How the ADA Ends Up Handicapping Everyone

The American’s with Disabilities Act of 1990, ADA for short, was passed to prohibit discrimination against people with disabilities. To achieve this, the ADA expands on the anti-discrimination criteria provided by the Civil Rights Act of 1964. This includes forcing employers to provide ‘reasonable accommodations’ for disabled employees, as well as forcing businesses to to provide ‘public accommodations’ for disabled patrons.

Though public accommodation laws are usually well-intentioned, they are fundamentally antithetical to libertarianism.  Not only that, sometimes the practical issues that arise from ADA lawsuits become downright ridiculous.

Enter this story from the University of California, Berkeley. The University was generously offering more than 20,000 free video lectures, podcasts and other media on their website for everyone to study and enjoy. These videos are now going away as a result of an anti-discrimination complaint brought by two employees of Gallaudet University, a school for the deaf. The reason: the videos do not provide closed captioning and, therefore, are not accessible for everyone.

The Department of Justice agreed with Gallaudet and found UC Berkeley in violation of the ADA. Instead of spending the money to provide the required access, the University is limiting the content to students and staff only, beginning March 15.

As unfortunate as that is, I can’t say I’m surprised. Government regulations rarely result in the consequences that were originally intended. In fact, most regulations end up hurting the very people they are designed to help. Take, for example, licensing laws that restrict low income entrepreneurs from starting businesses, or taxes that target predominately low-income goods like cigarettes.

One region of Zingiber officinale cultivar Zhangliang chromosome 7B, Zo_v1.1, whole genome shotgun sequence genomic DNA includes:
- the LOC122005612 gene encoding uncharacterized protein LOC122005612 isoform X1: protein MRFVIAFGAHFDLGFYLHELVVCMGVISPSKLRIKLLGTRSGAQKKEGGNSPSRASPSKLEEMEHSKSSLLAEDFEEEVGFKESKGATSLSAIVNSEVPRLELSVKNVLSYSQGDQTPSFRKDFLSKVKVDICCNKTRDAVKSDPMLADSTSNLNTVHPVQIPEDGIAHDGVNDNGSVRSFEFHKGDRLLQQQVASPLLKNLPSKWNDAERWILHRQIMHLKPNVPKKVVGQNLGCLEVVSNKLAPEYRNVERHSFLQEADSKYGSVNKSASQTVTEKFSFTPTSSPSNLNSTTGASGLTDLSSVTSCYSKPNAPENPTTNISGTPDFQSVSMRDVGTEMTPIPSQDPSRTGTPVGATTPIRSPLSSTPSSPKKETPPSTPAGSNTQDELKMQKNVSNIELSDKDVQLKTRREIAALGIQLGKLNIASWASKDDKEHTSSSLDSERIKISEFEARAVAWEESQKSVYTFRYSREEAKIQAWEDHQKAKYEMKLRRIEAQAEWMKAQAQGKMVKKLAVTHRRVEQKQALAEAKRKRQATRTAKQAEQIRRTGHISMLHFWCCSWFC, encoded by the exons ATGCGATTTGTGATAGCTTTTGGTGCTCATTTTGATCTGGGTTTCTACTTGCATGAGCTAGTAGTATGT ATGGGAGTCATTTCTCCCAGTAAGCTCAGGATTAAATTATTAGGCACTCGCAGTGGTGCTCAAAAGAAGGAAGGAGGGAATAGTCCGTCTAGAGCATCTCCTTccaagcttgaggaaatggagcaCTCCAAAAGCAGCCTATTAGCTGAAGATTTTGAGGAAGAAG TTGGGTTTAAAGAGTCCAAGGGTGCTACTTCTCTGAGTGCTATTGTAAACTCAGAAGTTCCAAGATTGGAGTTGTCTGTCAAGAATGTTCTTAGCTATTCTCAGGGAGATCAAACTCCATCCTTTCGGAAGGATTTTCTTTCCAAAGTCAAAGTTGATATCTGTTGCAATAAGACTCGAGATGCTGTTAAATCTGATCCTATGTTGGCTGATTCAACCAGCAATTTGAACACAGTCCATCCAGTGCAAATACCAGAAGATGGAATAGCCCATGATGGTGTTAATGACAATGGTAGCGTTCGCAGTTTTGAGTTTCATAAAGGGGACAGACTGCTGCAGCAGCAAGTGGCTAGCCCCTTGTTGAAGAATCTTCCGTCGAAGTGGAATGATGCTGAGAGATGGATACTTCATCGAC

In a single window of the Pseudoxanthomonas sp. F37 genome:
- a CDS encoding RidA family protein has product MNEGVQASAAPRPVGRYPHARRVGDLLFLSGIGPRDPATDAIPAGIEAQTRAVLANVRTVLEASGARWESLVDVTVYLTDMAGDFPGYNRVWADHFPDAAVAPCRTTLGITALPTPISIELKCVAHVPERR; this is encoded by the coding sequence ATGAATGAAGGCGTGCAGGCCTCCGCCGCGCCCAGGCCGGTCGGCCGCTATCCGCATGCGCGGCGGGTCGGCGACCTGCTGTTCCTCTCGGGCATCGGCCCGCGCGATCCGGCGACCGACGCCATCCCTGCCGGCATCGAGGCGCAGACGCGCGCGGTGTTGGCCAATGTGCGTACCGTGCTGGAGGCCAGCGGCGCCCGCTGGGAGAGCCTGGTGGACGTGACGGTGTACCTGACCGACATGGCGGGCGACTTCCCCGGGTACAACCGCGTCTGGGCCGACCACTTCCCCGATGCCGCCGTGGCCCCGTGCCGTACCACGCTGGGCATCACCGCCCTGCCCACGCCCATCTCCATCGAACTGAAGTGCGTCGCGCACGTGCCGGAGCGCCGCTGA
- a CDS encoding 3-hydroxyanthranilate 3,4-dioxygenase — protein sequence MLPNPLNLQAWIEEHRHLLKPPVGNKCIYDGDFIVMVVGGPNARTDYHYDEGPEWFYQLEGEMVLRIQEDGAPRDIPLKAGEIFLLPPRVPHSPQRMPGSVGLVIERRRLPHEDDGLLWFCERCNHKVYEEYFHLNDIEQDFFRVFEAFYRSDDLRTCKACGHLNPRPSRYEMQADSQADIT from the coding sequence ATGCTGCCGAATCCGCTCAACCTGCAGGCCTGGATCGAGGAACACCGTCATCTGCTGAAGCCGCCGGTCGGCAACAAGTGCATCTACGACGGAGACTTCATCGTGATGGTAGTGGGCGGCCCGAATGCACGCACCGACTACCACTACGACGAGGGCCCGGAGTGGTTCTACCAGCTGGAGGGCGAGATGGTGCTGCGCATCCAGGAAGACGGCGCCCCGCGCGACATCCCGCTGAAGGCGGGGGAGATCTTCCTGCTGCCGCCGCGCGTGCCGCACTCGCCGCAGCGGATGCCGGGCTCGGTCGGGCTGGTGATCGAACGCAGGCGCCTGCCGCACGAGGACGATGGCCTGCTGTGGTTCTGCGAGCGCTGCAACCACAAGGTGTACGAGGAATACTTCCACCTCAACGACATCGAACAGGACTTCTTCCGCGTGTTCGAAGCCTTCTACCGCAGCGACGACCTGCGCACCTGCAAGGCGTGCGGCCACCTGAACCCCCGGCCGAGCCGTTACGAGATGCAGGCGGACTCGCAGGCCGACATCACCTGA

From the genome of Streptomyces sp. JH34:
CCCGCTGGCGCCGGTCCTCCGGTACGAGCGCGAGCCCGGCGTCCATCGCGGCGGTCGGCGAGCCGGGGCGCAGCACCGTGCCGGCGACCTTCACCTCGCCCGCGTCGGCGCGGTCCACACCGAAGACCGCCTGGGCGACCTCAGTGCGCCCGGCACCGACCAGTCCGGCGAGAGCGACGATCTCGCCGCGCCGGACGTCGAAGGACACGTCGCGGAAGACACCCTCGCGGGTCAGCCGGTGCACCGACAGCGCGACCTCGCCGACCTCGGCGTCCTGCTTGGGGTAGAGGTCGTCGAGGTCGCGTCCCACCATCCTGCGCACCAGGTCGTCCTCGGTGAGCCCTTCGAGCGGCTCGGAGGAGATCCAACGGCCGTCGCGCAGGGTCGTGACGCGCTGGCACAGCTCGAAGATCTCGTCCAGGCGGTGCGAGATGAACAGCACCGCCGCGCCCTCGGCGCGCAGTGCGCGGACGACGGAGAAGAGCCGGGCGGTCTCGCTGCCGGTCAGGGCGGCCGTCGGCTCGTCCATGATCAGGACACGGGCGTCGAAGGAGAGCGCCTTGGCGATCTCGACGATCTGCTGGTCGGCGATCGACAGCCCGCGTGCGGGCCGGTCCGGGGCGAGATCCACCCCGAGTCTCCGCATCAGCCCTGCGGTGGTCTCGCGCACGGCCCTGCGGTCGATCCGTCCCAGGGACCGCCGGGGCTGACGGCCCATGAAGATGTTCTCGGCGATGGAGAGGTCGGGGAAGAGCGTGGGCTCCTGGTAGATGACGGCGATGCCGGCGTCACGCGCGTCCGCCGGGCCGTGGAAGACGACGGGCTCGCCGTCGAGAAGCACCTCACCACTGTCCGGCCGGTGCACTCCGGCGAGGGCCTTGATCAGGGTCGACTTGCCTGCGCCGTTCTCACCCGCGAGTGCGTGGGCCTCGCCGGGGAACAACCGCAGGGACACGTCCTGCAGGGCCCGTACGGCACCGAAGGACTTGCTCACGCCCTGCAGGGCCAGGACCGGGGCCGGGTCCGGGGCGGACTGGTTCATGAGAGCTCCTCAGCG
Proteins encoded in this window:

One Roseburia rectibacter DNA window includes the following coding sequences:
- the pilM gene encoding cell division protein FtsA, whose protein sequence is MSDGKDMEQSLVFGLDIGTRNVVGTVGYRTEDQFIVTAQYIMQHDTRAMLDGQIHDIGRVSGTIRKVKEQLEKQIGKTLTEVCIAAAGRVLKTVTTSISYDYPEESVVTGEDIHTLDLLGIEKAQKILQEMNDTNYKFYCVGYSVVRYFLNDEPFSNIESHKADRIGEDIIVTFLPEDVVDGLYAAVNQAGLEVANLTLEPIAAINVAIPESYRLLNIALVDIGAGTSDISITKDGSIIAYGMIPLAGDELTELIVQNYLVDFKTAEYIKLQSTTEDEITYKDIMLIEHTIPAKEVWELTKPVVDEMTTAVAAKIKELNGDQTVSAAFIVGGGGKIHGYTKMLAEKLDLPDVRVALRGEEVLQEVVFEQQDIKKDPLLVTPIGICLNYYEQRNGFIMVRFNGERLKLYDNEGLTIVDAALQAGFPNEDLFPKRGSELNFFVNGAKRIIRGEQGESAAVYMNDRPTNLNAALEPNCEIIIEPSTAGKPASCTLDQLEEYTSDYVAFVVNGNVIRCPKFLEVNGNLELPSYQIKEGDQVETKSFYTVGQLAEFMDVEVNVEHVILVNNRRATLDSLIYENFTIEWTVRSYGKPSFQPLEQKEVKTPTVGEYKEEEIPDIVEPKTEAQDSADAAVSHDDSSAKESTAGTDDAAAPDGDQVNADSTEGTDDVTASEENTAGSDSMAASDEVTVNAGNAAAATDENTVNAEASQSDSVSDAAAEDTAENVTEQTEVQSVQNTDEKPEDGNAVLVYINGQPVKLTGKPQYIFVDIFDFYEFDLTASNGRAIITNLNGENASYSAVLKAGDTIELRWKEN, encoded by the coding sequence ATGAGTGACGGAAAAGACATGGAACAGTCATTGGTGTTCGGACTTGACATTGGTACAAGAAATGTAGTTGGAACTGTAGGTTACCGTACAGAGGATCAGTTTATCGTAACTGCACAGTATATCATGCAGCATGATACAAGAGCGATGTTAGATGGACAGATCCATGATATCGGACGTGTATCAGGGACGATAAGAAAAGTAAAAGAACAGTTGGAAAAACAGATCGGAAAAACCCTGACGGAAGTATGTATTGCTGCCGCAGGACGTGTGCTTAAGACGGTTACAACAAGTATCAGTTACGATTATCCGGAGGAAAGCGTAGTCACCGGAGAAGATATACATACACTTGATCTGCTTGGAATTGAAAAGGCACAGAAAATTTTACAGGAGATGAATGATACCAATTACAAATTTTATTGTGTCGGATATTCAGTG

This problem here is that UC Berkeley is providing their own content for free online. They are under no obligation to provide these videos for free and they shouldn’t have to spend one cent to alter their content to be more widely accessible. End of story.

When problems exist in society, we should not have State thugs bullying people and institutions into submission through excessive regulations and legal threats. We need instead to allow voluntary, free market solutions to be put into practice. For instance, maybe Gallaudet could have worked in partnership with UC Berkeley to provide transcription services, or perhaps any number of third parties could use any number of technologies to allow easier access. Given the fact that Gallaudet is a deaf college, I could imagine a scenario that these services would even be provided for no charge.

Unfortunately, this is a story that ends all too predictably; the consequences of ADA regulations aren’t that the disabled are helped up, it’s that everyone ends up handicapped.


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